True Martyrs

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They’re supposed to be safe there but they’re not. They’re vulnerable. Say the holy words. Remember Issa. — Homeland, Abu Nazir

Are you a martyr? This word carries with it certain connotations today. These are not necessarily the best or most loving connotations. Especially in the wake of terrorism and jihadism in the twenty-first century, martyrdom is associated with killing (often suicidal) for a religious cause. Or it is associated with dying, being killed, for belonging to a certain religious group, persecuted, often times, by a different religious group. But it was not always defined in this manner.

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The EU and Terror

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How to defeat terrorism? Don’t be terrorized. Don’t let fear rule your life. Even if you are scared. — Salman Rushdie

It is a complicated history, one that stretches back to before the outbreak of the first World War. In seeking a genesis of terrorism, in seeking to understand what drives terror, the West must admit that it is partially responsible for its genesis. We are bound up in a network of power relations that are now turning against our citizens. We are reaping what we have sown. We have sown fear, we have sown war, we have sown desperation. We reap what we sow. How do we relate to this history and to modern terrorism that is now found in the streets of Madrid, London and Paris, as well as many other places? What, if anything, can the EU do about terror?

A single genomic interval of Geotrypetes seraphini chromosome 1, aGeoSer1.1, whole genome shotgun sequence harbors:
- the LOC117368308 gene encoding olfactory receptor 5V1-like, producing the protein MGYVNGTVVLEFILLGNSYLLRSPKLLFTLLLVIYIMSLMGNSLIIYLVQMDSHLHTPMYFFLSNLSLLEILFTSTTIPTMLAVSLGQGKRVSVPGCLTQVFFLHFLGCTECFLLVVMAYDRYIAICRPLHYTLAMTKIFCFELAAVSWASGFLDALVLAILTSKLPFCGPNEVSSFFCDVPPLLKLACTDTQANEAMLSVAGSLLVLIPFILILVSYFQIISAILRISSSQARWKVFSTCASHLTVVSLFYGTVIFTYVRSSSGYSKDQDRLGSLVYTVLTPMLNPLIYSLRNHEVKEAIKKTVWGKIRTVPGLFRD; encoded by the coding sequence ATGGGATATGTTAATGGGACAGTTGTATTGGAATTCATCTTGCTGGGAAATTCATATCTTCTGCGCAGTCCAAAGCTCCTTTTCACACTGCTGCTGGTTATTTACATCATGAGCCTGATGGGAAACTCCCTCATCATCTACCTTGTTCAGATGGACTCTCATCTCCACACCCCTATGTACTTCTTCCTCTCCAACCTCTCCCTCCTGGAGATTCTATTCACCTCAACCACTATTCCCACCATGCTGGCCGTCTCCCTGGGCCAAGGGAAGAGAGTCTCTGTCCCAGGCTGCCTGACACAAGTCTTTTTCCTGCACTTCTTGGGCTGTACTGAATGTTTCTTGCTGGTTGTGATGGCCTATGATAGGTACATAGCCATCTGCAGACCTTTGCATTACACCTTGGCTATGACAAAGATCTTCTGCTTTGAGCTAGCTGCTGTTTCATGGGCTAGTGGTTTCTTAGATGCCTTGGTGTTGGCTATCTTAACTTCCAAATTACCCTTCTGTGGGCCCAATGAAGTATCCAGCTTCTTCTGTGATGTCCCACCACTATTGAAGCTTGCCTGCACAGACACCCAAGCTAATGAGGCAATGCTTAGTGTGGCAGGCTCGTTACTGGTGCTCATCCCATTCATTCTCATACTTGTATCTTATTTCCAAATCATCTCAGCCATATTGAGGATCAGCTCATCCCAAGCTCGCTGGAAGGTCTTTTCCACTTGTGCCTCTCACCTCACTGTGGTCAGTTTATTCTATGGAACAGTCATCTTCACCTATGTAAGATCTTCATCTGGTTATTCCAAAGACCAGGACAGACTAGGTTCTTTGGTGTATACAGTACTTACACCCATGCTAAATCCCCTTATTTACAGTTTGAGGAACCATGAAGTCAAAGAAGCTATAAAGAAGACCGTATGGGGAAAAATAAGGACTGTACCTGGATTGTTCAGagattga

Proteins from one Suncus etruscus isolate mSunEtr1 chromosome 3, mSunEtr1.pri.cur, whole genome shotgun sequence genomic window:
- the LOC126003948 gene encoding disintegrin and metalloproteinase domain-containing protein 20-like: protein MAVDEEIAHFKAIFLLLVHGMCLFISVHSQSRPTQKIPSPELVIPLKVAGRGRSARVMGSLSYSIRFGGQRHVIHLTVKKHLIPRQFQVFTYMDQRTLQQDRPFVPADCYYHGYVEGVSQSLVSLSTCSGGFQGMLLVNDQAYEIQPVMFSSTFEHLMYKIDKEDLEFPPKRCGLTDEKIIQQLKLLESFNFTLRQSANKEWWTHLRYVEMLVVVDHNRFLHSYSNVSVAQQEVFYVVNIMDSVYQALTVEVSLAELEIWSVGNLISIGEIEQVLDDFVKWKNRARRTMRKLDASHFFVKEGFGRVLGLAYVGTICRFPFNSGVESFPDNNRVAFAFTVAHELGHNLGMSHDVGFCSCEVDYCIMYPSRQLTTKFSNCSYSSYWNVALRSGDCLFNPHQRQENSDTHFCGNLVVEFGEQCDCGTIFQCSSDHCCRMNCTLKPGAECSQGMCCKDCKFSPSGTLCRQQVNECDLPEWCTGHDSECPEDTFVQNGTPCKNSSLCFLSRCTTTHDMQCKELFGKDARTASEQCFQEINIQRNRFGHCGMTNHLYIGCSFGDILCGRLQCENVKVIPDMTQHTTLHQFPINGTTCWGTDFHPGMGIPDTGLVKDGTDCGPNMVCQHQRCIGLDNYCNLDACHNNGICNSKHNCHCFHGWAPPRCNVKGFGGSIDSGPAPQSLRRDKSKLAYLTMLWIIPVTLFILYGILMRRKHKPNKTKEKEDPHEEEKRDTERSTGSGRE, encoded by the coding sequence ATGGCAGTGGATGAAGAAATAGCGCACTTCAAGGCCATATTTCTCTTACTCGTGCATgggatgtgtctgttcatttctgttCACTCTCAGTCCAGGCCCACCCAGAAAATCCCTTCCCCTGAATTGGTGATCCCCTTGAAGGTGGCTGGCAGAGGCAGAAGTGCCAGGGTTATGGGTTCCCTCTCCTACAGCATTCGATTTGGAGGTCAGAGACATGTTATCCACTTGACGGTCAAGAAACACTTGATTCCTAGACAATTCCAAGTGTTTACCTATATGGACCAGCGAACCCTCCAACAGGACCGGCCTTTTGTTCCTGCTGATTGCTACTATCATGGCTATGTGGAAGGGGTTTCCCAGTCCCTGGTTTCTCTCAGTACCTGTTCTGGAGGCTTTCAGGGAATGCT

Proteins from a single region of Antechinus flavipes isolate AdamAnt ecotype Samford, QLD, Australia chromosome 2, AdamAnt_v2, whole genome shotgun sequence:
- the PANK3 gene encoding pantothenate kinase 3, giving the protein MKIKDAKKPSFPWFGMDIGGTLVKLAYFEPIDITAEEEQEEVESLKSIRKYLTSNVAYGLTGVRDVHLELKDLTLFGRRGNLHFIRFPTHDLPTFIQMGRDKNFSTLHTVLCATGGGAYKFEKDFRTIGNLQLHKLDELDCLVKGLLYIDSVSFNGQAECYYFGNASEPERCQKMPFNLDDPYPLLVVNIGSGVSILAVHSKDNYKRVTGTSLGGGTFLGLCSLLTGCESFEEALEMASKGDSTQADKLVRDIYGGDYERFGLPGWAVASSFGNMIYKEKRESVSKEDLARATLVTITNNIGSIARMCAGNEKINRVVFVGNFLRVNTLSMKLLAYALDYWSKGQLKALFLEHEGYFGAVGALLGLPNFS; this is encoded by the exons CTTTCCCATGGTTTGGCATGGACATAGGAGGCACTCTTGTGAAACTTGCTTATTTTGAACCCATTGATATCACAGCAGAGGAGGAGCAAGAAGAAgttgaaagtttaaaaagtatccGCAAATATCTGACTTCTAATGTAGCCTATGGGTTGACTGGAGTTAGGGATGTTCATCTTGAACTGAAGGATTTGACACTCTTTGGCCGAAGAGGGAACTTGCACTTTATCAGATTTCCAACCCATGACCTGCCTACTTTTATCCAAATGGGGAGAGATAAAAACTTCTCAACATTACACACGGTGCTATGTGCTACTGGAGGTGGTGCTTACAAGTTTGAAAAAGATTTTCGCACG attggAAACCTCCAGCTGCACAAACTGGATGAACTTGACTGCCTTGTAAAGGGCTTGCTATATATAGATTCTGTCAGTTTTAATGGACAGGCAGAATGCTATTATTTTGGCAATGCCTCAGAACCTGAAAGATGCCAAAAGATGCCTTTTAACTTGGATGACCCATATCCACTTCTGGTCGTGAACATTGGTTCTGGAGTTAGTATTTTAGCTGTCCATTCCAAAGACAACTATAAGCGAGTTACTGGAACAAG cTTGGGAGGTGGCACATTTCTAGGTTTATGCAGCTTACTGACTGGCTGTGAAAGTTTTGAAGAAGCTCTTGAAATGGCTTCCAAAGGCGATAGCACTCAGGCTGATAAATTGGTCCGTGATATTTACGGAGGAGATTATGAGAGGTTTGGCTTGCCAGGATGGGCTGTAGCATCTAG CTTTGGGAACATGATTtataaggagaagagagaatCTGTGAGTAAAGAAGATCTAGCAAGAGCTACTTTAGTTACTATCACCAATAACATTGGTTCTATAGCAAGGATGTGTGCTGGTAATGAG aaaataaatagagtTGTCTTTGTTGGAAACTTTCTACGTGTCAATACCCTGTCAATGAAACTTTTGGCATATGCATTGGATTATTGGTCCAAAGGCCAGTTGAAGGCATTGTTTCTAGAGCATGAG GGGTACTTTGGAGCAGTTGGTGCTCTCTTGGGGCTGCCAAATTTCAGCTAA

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Sermon Edition: Manifest in Human Life

This is the situation: a foreign people have moved into the land. They dress differently than you. They eat differently than you, and so they even smell differently than you. Some of the countrymen have taken it on themselves to oppose these foreigners, sometimes violently. And there is violence, back and forth, an unstable situation, with untold amounts of human suffering and misery. Now, given this week, this could be Paris, but in fact, it was also the same situation in first century Palestine. Only, of course, those foreigners were the ones in power, and some of the countrymen, the Jews, were complicit in the occupation, leading, of course, to more violence. The baptism of Jesus is situated in this situation, and it speaks to this situation and to human life, complicated with its politics, its ethics, and its symbols. Speaking of, let’s talk first about water here.

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